Updates to Patient Education Resources: painACTION.com and Your Guide to Pain Management, 2nd Edition

An Interview with Evelyn Corsini, MSW

Evelyn Corsini, MSW has had a long career in healthcare and health education. She recently retired as the Content Manager for Inflexxion’s PainEDU.org and painACTION.com websites; in this role, she provided timely and evidence-based content for clinicians and persons with pain. Prior to her time at Inflexxion, she was a medical social worker, first at Boston’s Massachusetts General Hospital in pediatrics and then at Children’s Hospital in Boston. She worked with chronically ill children, adolescents, young adults and their families for over 30 years. Ms. Corsini currently serves as the co-chairwoman of the Education Council of the Massachusetts Pain Initiative.

Wendy L. Williams, BSN, M.Ed.:

Thank you for agreeing to speak with PainEDU.org regarding the additions to painACTION.com and the recent release of the second edition of its companion publication, Your Guide to Pain Management, first released in 2009. Why did you write the companion Guide originally?

Evelyn Corsini, MSW: We wanted to have a text-based “road map” for the painACTION.com website. Both the website and the Guide have the same overarching purpose: to be a resource for persons living with pain, to help them feel more in control, and to help them better manage their lives. Neither the website nor the Guide is meant to provide a complete, stand-alone pain treatment program; rather, each exists to improve the quality of life–and even add more joy to life–for those living with pain. That’s the basic idea.

WW: What was the reason for writing the second edition of the Guide?

EC: In 2009, the website and the Guide had focused on three specific types of pain: back pain, migraine pain, and cancer pain. Since then, we have expanded the website to include neuropathic pain and arthritis pain. The new Guide reflects those expanded content areas. And because of the U.S.’ involvement in wars in Iraq and Afghanistan, we also felt that it was imperative to speak to the “wounded warriors” returning home from military service. The website does not currently cover issues specific to veterans, so we took the opportunity to include them in the second edition of the Guide.

WW: The “personal stories” area of painACTION.com is where the challenges of living with pain come become very real and “relatable.” What is the vision for the personal stories as a resource on the website?

EC: We aim to provide ways for readers to interact with the website by adding personal stories that come directly from painACTION.com readers. As the original content manager for the painACTION.com site, and as a medical social worker, I was humbled by the responsibility of speaking to persons living with chronic pain conditions that I didn’t share. The team collaborating on the website felt strongly that, in addition to the articles, tools, self-checks and lessons on painACTION.com, the voice of the person with pain was essential if the website was to resonate with our readers. All humans have experience with pain—physical, mental, spiritual, acute, and sometimes chronic. Although I have had some of these experiences, I don’t have the first-hand knowledge of what it’s like to live with chronic pain. It was really my 30-year background in direct patient care that provided me with the ability to identify important issues for people with chronic pain. I felt I was well-prepared to seek out, listen to, and help share patient stories that would speak to people living with pain, and to their families. We’re pleased to bring the “voice of the person with pain” to the website through these personal stories.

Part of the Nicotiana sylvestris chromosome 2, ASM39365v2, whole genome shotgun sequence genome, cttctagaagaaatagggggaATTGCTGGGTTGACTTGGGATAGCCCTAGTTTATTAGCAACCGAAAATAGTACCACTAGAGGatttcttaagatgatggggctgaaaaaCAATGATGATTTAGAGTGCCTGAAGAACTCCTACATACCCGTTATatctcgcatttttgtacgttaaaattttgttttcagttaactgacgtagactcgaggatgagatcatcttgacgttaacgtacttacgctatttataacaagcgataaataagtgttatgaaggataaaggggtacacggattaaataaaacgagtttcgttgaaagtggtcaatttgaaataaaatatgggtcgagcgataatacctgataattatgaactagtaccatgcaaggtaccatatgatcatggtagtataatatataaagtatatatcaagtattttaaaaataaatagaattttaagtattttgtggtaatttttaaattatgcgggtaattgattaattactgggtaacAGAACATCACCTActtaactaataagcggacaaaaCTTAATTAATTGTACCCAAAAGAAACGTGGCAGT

WW: As the new content manager, I’d like to hear more on how painACTION.com is evolving.

EC: The team working on painACTION.com has always hoped to provide information that’s relevant to anyone with chronic pain, no matter what their specific condition. Much of the background information, advice, tools, and strategies apply to many types of chronic pain. The way the website is currently organized, with sections for the most common chronic pain conditions, is a way to help people find information that’s relevant to those conditions. But much of the information on the site can also be used by people whose chronic pain doesn’t fall into one of the five sections. We’re aiming to add to the website over time so that people can find the information they need, whatever their age, gender, diagnosis, or experience. We hope to have a site that has a broad appeal for all persons with pain.

WW: Tell us who was involved in the research and writing of the painACTION.com information both on the website and in the Guide?

EC: Both the site and the Guide are built by an interdisciplinary team that includes physicians, social workers, psychologists, and professional medical writers. Blending these perspectives into a common grounded “voice” was crucial to producing the site and Guide. Kevin L. Zacharoff, M.D., Lynette Menefee Pujol, Ph.D., Aviva Schwartz, M.A., Roanne Weisman, and I worked diligently and collaboratively to compile and edit this latest edition of the Guide.

WW: How would people with chronic pain get a copy of the Guide?

EC: We distribute this publication primarily through healthcare providers. Inflexxion, Inc., the company that produces painACTION.com, PainEDU.org, and this Guide (among other publications), has grant funding that enables us to distribute the Guides at no cost to providers or patients. We rely on healthcare providers to identify patients who might benefit most from using the website or the Guide–some patients are more comfortable with reading than others. Providers can either download a PDF file of the Guide or order printed copies from the PainEDU.org website . (A brief registration process is required.) Persons with pain can also download the PDF file themselves at the painACTION.com website.